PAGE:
President Donald Trump is currently facing a process that could eventually see him removed from office. It all comes down to whether he inappropriately sought help from Ukraine to boost his chances of re-election in 2020. Things are still at a very early stage and no one can tell what will eventually happen. However, this scandal has introduced us to a very old political and legislative process that most of us weren’t familiar with: impeachment. Impeachment is a tool used to oust a sitting U.S. president from power. More accurately, any official convicted by the Senate faces immediate removal from office, not just the president. But how does this thing work? If you want to know everything about it, this list of the 20 Things You Need To Know About Impeachment that follows will help you get an idea of what’s currently going on with the country’s political scene. Last Updated on December 17, 2019

What is impeachment?

The full definition or explanation of impeachment would probably need a list in itself. To cut it short, though, impeachment is the congressional ability to remove a president from office in case he has committed “treason, bribery and other high crimes and misdemeanors.” Surprisingly, no president has ever been removed from the office in this way.

What are “high crimes and misdemeanors”?

The inclusion of “other high crimes and misdemeanors” gives the legislative branch flexibility to investigate an array of allegations. However, the exact definition of the phrase “high crimes and misdemeanors” is not defined in the Constitution itself.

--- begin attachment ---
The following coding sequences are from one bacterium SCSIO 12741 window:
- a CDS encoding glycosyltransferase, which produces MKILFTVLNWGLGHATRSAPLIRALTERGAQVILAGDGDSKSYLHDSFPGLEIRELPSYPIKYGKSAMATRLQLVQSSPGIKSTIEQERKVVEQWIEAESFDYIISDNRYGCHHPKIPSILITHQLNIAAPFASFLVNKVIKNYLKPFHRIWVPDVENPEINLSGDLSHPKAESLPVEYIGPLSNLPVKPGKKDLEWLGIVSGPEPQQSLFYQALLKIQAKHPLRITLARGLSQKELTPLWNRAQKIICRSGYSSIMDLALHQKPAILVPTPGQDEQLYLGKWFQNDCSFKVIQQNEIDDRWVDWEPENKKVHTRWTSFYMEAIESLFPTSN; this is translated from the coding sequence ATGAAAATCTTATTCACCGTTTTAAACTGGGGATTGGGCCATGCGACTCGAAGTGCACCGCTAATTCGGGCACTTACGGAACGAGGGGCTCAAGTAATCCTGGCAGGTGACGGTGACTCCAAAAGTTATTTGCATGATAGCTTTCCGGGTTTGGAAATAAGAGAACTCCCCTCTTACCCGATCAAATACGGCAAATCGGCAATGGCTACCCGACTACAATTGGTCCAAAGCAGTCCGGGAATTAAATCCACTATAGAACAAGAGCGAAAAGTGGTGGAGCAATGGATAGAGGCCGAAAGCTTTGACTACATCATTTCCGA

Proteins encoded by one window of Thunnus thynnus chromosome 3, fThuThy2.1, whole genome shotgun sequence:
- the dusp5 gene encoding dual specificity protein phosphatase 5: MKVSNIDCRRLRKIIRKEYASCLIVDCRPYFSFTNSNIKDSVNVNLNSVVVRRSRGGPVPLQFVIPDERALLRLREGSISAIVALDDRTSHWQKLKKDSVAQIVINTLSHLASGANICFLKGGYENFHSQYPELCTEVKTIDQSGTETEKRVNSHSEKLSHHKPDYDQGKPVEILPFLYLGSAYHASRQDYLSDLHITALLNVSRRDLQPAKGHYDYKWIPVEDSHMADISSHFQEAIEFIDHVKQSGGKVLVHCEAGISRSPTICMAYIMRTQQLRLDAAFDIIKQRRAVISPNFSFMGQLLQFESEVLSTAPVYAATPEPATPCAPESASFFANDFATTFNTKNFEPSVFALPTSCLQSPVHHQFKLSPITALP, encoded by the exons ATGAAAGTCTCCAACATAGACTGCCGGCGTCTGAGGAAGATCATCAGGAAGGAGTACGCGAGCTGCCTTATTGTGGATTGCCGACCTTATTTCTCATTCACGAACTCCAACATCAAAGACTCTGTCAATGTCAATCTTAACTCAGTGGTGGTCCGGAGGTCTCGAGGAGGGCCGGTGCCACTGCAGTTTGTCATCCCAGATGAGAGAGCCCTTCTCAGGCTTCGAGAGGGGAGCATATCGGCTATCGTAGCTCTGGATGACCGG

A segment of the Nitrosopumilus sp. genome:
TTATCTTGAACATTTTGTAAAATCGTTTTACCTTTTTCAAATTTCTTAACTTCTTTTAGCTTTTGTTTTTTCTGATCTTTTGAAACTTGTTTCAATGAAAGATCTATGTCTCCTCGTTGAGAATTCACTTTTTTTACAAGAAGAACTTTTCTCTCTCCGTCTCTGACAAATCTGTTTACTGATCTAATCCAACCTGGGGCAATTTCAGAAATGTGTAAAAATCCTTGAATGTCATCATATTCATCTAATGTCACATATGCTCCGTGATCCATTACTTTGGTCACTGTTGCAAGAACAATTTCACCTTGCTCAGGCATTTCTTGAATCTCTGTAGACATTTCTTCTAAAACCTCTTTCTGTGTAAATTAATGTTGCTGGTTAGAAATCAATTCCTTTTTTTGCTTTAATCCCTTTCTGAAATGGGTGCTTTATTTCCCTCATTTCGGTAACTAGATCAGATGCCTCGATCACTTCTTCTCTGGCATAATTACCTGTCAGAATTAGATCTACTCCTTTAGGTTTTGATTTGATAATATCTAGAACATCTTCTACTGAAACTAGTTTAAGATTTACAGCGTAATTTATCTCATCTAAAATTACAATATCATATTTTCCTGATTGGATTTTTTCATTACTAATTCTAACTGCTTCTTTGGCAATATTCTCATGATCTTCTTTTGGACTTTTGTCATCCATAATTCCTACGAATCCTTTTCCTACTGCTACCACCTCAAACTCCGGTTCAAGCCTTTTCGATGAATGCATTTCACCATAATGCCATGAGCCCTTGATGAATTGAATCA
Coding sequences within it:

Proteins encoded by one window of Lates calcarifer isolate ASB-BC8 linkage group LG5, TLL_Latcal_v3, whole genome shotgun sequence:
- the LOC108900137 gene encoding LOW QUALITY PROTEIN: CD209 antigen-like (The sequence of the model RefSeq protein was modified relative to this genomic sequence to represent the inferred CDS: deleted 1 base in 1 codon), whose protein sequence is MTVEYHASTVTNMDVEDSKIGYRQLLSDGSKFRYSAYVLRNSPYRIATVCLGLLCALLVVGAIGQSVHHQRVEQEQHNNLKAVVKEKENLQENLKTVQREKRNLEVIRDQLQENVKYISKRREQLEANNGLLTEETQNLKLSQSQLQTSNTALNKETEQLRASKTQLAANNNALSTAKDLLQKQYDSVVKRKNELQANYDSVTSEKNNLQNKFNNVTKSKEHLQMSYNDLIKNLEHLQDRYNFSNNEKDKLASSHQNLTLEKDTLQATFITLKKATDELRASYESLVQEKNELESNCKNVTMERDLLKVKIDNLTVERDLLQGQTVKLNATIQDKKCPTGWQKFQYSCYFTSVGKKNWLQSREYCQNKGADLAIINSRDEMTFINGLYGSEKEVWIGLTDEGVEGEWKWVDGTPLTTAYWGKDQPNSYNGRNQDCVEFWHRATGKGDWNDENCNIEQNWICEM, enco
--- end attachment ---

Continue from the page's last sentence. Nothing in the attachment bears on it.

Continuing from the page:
How does an impeachment work?

A president cannot be impeached if the full House doesn’t vote first for the approval of the articles of impeachment. Then, one article of impeachment has to be drafted for each alleged offense. In the House, if a simple majority votes in favor of impeachment, the chief justice of the Supreme Court presides over a trial in the Senate. A two-thirds majority is required to convict and remove a president from office.

How does impeachment begin?

This has been one of the most perplexing aspects of the current debate over impeaching Trump. In past presidential impeachments, the House would formally vote to authorize the Judiciary Committee to initiate impeachment proceedings. However, this step has been skipped on occasion in the impeachment of judges. So, how exactly does an impeachment begin, you ask? It might depend on how much the media likes (or does not like) a certain president. (But this is only a guess.)

British influence

The Founding Fathers modeled the impeachment clause after a system in Britain. That system authorized Parliament to investigate royal advisers and other higher officials.
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